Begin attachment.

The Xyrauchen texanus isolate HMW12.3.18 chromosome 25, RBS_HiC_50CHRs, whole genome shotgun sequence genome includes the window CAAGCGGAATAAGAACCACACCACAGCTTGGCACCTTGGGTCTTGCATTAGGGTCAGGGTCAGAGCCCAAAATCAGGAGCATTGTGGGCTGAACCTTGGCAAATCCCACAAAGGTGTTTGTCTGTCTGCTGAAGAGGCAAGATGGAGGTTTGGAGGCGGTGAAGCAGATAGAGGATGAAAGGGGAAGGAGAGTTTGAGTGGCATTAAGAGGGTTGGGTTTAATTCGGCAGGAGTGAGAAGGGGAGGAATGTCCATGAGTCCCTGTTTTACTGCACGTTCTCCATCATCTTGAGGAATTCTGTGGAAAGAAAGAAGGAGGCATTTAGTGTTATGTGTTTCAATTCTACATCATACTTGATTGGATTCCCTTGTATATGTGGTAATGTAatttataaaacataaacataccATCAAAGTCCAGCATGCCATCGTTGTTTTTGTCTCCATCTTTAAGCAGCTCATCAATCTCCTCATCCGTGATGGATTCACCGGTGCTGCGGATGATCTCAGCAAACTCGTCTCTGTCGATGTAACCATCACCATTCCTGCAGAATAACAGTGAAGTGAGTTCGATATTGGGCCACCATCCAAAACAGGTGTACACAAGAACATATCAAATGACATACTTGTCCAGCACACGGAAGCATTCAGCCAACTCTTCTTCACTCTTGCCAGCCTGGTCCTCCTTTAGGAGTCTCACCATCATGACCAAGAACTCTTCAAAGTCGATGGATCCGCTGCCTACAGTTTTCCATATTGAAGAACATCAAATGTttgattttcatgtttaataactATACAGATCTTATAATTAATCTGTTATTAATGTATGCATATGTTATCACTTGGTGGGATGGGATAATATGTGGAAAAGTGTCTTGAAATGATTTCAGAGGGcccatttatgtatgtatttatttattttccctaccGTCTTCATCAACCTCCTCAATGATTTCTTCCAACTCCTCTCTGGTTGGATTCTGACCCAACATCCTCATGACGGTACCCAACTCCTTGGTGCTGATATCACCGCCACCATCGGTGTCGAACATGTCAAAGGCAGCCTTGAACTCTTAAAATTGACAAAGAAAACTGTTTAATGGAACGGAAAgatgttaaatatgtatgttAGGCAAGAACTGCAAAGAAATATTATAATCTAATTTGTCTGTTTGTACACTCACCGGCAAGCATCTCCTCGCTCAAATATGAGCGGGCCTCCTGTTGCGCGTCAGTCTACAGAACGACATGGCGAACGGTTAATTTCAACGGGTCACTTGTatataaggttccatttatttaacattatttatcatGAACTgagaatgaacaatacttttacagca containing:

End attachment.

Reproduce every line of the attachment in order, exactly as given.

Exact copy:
The Xyrauchen texanus isolate HMW12.3.18 chromosome 25, RBS_HiC_50CHRs, whole genome shotgun sequence genome includes the window CAAGCGGAATAAGAACCACACCACAGCTTGGCACCTTGGGTCTTGCATTAGGGTCAGGGTCAGAGCCCAAAATCAGGAGCATTGTGGGCTGAACCTTGGCAAATCCCACAAAGGTGTTTGTCTGTCTGCTGAAGAGGCAAGATGGAGGTTTGGAGGCGGTGAAGCAGATAGAGGATGAAAGGGGAAGGAGAGTTTGAGTGGCATTAAGAGGGTTGGGTTTAATTCGGCAGGAGTGAGAAGGGGAGGAATGTCCATGAGTCCCTGTTTTACTGCACGTTCTCCATCATCTTGAGGAATTCTGTGGAAAGAAAGAAGGAGGCATTTAGTGTTATGTGTTTCAATTCTACATCATACTTGATTGGATTCCCTTGTATATGTGGTAATGTAatttataaaacataaacataccATCAAAGTCCAGCATGCCATCGTTGTTTTTGTCTCCATCTTTAAGCAGCTCATCAATCTCCTCATCCGTGATGGATTCACCGGTGCTGCGGATGATCTCAGCAAACTCGTCTCTGTCGATGTAACCATCACCATTCCTGCAGAATAACAGTGAAGTGAGTTCGATATTGGGCCACCATCCAAAACAGGTGTACACAAGAACATATCAAATGACATACTTGTCCAGCACACGGAAGCATTCAGCCAACTCTTCTTCACTCTTGCCAGCCTGGTCCTCCTTTAGGAGTCTCACCATCATGACCAAGAACTCTTCAAAGTCGATGGATCCGCTGCCTACAGTTTTCCATATTGAAGAACATCAAATGTttgattttcatgtttaataactATACAGATCTTATAATTAATCTGTTATTAATGTATGCATATGTTATCACTTGGTGGGATGGGATAATATGTGGAAAAGTGTCTTGAAATGATTTCAGAGGGcccatttatgtatgtatttatttattttccctaccGTCTTCATCAACCTCCTCAATGATTTCTTCCAACTCCTCTCTGGTTGGATTCTGACCCAACATCCTCATGACGGTACCCAACTCCTTGGTGCTGATATCACCGCCACCATCGGTGTCGAACATGTCAAAGGCAGCCTTGAACTCTTAAAATTGACAAAGAAAACTGTTTAATGGAACGGAAAgatgttaaatatgtatgttAGGCAAGAACTGCAAAGAAATATTATAATCTAATTTGTCTGTTTGTACACTCACCGGCAAGCATCTCCTCGCTCAAATATGAGCGGGCCTCCTGTTGCGCGTCAGTCTACAGAACGACATGGCGAACGGTTAATTTCAACGGGTCACTTGTatataaggttccatttatttaacattatttatcatGAACTgagaatgaacaatacttttacagca containing: